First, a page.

The Sleeping Beauty

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Kenneth MacMillan’s production of The Sleeping Beauty for Covent Garden was born not of conviction but of bureaucratic compromise and had little of the luxuriance of his previous staging for the Deutsche Oper in Berlin. While MacMillan and the credited designer, Peter Farmer, were roundly condemned for it, the reality was that the 1973 production’s fate was sealed from the outset.

It replaced Peter Wright’s 1968 production, designed by Lila di Nobili, which was not popular with audiences in London or in America. The chosen designer, Beni Montresor, was not MacMillan’s choice, but that of the Covent Garden Management. Once sets and costumes were in the process of being made, it became increasingly clear that they were unsatisfactory – as Kenneth MacMillan told his wife Deborah, d “Even Walt Disney would have thought them over the top” – and Montresor’s designs were abandoned. With only six weeks before the first night, Peter Farmer was called in with formidable task of creating an alternative.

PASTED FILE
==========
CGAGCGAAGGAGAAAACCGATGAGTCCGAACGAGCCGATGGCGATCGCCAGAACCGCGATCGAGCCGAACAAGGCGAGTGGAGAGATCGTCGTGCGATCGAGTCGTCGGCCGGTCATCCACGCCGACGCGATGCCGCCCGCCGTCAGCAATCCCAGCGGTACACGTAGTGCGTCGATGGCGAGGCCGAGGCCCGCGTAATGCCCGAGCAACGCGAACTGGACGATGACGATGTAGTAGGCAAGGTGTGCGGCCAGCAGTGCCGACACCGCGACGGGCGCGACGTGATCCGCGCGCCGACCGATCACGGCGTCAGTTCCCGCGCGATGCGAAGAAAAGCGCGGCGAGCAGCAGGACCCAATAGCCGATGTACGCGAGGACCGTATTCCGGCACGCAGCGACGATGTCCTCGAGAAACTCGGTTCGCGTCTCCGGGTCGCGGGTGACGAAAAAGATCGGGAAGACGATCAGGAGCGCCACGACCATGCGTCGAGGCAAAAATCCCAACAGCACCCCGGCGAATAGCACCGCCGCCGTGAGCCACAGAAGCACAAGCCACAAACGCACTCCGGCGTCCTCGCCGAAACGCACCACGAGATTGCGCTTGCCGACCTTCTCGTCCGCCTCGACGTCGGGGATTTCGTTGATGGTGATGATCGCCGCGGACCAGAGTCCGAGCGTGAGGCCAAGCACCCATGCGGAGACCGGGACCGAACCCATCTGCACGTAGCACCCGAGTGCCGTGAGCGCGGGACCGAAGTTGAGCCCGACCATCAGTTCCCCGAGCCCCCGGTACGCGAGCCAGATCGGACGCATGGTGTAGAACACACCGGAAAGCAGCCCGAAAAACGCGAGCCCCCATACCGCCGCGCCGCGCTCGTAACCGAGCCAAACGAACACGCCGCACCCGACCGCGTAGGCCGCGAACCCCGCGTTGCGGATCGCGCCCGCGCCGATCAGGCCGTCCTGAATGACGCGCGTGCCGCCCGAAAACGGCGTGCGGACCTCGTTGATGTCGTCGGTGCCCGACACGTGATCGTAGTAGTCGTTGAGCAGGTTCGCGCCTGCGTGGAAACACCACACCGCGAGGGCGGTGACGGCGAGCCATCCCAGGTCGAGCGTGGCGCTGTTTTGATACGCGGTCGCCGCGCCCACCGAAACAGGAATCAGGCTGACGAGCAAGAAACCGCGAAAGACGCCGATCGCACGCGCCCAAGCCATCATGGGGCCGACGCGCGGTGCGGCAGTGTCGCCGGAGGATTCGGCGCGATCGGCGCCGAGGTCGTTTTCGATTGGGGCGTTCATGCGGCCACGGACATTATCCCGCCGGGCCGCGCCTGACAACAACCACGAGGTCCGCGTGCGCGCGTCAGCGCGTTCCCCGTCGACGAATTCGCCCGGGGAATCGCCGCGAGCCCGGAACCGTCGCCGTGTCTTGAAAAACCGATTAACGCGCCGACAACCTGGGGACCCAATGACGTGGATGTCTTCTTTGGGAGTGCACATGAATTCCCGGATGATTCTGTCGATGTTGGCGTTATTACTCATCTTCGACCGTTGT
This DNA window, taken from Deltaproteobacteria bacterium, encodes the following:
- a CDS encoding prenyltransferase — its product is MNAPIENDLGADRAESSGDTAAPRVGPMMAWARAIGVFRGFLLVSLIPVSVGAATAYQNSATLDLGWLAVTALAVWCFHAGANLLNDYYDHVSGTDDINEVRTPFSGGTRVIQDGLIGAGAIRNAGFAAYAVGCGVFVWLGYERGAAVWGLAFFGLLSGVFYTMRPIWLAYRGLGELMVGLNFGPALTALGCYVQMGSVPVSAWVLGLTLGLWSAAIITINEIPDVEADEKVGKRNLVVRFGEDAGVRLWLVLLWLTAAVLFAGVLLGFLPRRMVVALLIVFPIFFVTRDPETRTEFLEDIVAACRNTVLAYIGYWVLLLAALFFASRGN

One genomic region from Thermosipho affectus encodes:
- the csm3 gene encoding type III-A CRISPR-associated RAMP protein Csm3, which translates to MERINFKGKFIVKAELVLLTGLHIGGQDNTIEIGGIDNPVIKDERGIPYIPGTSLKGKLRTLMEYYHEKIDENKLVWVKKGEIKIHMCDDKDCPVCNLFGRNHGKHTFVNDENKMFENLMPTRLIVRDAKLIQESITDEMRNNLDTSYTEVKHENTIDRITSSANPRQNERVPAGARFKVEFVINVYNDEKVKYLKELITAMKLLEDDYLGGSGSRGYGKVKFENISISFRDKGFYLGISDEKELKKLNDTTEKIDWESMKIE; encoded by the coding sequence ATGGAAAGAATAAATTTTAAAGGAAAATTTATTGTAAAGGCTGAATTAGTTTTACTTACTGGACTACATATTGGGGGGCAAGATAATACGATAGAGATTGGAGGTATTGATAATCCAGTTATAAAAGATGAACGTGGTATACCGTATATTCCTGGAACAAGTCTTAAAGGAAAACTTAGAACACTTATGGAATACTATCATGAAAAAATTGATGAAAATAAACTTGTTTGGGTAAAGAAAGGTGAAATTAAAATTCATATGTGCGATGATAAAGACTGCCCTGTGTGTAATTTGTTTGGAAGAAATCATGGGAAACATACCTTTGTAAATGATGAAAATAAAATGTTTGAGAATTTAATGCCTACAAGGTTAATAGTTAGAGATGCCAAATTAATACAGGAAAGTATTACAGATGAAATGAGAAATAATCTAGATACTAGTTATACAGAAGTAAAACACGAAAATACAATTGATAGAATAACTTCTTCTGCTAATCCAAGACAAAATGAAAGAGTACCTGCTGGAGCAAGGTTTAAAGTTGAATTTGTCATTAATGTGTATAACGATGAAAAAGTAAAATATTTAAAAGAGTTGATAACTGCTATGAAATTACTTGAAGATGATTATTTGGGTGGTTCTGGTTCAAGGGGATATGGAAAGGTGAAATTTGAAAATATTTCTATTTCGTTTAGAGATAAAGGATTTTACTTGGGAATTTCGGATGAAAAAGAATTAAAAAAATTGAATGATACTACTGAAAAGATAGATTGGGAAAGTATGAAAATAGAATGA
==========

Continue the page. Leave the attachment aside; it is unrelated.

The critics’ reactions were inevitable. Farmer took most of the blame and there were also cavils at MacMillan’s imprints on the choreography. For Richard Buckle of The Sunday Times it was “a complete disaster”, “A fancy dress extravaganza and an upsetting evening”, Alexander Bland of The Observer complained. “The company got it on, but only just”, wrote Mary Clarke for Dancing Times. Clarke was the only critic to note the harshness of the press’s judgement on Peter Farmer. In the light of the reaction, The Royal Ballet did not, as intended, bring the production to the United States in the following year.